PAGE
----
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NRDC Condemns Bush Administration Abandonment of California Water Plan
Environmentalists Question Role of Former Water Industry Lobbyist
SAN FRANCISCO (August 26, 2002) - Environmentalists are charging Interior Secretary Gale Norton with abandoning a widely supported California water plan. And they are calling on the Department of Interior to explain the role played by a former water industry lobbyist who now advises Norton on California water issues. At issue is the administration's controversial decision last week to quietly drop its appeal of a court ruling involving a critical component of the state's CalFed water plan.
At stake is the state-federal CalFed plan, which is designed to restore the San Francisco Bay-Delta and improve water supply reliability for California. Congress currently is considering legislation to authorize funding for the CalFed plan. However, a federal judge in Fresno ruled in February that federal regulators improperly allocated water to fish and wildlife. If upheld, the decision will reduce the amount of water available for protecting the environment. Environmentalists say that by withdrawing the government's appeal in the case, Secretary Norton is undermining the very cornerstone of the plan. The appeal was filed by the Department of Interior in May in a suit filed by Central Valley agribusiness interests in an attempt to weaken the CalFed plan.
"Secretary Norton is walking away from CalFed, even though she had pledged to support it," said Barry Nelson, senior policy analyst for NRDC (Natural Resources Defense Council). "This is another environmental rollback by the Bush administration, and it has serious consequences for California."
Norton's key staffer on CalFed issues is Jason Peltier, previously a longtime lobbyist for Central Valley agricultural interests. For over a decade, as the head of the Central Valley Project Water Association, Peltier led efforts to oppose federal water reform. Despite Peltier's efforts, President George Bush Sr. signed into law the Central Valley Project Improvement Act (CVPIA) in 1992. The CVPIA was a major overhaul of the federal project that delivers water to farmers and other California water users. It guaranteed that water would be made available for environmental protection. The Department of Interior wrote rules to implement the CVPIA, which serve as the foundation of the CalFed plan.
On October 31, 1992, the day after CVPIA became law, Peltier pledged in the San Francisco Chronicle, "We'll do anything and everything to keep from being harmed. If that means obstructing implementation [of the bill] so be it."
"We call on Secretary Norton to explain the role of former water lobbyist Jason Peltier in this decision to capitulate to his former clients," said Nelson. "If Peltier is behind this, then it means he is finally delivering on his decade-old promise to block implementation of the Central Valley Project Improvement Act. Industry special interests should not be charged with protecting the environment."
The lawsuit in question was brought by the Westlands Water District, the largest and most powerful member of Peltier's former employer. It challenged complex water accounting rules that enable the Bureau of Reclamation, a Department of Interior agency, to track 800,000 acre-feet of water dedicated by the CVPIA to the restoration of the bay-delta and its fisheries. The rules were developed as part of the CalFed plan to protect fish from getting sucked into the massive state and federal water pumps in the delta. The Westlands lawsuit sought to force the bureau to count water that is delivered to farmers as water delivered to fish and wildlife.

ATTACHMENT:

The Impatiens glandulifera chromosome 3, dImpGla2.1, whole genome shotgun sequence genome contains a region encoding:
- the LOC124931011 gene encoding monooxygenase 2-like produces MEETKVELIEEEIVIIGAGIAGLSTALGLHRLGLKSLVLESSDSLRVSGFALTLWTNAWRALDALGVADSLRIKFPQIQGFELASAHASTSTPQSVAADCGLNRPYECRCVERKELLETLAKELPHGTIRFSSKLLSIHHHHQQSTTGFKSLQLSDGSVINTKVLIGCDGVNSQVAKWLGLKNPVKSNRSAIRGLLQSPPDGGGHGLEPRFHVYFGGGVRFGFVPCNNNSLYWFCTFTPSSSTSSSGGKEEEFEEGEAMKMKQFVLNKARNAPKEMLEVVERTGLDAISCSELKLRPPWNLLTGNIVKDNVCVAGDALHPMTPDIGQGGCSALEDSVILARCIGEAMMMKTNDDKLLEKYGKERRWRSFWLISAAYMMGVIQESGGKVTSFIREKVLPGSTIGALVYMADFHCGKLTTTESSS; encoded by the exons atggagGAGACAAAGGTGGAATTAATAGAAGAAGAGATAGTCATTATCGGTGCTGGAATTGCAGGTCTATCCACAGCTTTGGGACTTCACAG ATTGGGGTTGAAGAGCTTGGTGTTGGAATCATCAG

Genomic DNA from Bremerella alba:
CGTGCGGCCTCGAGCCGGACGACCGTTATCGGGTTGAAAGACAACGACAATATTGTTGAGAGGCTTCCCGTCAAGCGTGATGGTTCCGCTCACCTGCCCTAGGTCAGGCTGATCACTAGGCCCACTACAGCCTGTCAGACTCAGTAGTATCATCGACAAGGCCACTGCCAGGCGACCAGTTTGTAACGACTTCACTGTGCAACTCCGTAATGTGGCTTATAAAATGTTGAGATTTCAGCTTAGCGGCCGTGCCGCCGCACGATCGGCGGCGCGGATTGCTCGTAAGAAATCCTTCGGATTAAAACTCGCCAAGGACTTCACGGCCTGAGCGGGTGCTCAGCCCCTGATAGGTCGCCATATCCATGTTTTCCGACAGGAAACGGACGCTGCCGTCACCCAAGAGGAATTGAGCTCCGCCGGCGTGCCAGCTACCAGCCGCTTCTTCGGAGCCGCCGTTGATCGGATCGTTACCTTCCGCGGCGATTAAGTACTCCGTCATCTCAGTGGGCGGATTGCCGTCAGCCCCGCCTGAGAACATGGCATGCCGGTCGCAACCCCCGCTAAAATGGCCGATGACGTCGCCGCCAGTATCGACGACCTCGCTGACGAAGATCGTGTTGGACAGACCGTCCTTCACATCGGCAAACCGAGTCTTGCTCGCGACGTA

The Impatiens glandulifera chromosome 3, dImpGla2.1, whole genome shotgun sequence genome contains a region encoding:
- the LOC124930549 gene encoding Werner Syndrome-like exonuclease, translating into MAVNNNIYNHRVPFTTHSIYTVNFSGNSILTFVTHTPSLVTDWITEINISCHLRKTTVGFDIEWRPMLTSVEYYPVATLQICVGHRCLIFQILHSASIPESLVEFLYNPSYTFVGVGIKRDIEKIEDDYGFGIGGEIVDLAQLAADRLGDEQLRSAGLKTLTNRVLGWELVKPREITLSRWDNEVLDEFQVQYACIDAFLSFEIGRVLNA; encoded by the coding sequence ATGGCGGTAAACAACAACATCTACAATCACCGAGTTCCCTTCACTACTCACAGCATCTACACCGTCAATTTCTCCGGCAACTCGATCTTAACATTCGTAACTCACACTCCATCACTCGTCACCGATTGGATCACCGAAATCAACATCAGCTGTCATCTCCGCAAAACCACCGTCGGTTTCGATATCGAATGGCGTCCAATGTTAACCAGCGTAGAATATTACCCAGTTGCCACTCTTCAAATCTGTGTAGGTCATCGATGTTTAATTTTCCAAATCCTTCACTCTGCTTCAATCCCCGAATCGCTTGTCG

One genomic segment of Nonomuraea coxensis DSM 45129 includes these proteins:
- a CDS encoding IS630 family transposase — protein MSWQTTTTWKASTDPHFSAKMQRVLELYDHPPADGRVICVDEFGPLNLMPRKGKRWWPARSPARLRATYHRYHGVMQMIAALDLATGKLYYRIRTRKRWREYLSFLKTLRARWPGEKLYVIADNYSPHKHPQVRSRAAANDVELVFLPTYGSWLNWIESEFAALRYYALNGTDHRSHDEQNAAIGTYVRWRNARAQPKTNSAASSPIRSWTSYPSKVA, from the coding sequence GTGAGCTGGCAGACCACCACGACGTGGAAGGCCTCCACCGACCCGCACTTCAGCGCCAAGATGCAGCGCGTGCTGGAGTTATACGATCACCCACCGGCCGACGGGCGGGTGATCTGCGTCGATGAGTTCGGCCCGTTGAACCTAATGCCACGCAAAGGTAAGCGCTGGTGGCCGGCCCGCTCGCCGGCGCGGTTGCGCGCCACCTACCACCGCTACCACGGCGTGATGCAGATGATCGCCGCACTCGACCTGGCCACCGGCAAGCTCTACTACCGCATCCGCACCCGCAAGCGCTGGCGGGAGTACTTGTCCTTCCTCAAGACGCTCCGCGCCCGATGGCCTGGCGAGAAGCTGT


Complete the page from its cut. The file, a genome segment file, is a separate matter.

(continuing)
If upheld, the decision by U.S. District Judge Oliver W. Wanger in Fresno will dramatically reduce the amount of water available for bay-delta restoration. But environmentalists say the damage could go beyond fish and wildlife; the ruling threatens no less than to bring down the carefully balanced CalFed program and its promise of reliable water supplies for the rest of the state. Under CalFed, urban and agricultural users get legal guarantees, which reduce the likelihood that unexpected fisheries problems in the delta will interrupt water supplies as they have in the past. The only reason that state and federal agencies can provide these guarantees in the first place is because CalFed allocates enough water for the environment. Without the environmental allocation, the whole deal unravels.
"Secretary Norton is risking a return of California's water wars, which would damage the state's economy and environment - exactly what CalFed was designed to avoid," said Nelson.
During the past eight years, the Bureau of Reclamation and the Fish and Wildlife Service jointly defended the implementation of the CVPIA from legal attacks from the Westlands Water District. However, in another clear indication of the new attitude of the Department of Interior, the Fish and Wildlife Service was not allowed to testify in court to defend the allocation of water for the environment. As a result, environmentalists say, this made it more likely that Judge Wanger would rule against the Department of Interior and throw out the accounting rules. The department has since announced that it will rewrite its rules to allocate more water to farmers and less to fish and wildlife.
NRDC and other environmental groups are appealing the ruling to the Ninth Circuit court of appeals.
The Natural Resources Defense Council is a national, non-profit organization of scientists, lawyers and environmental specialists dedicated to protecting public health and the environment. Founded in 1970, NRDC has more than 500,000 members nationwide, served from offices in New York, Washington, Los Angeles and San Francisco.
Related NRDC Pages
A Sound Plan for California's Bay-Delta Watershed
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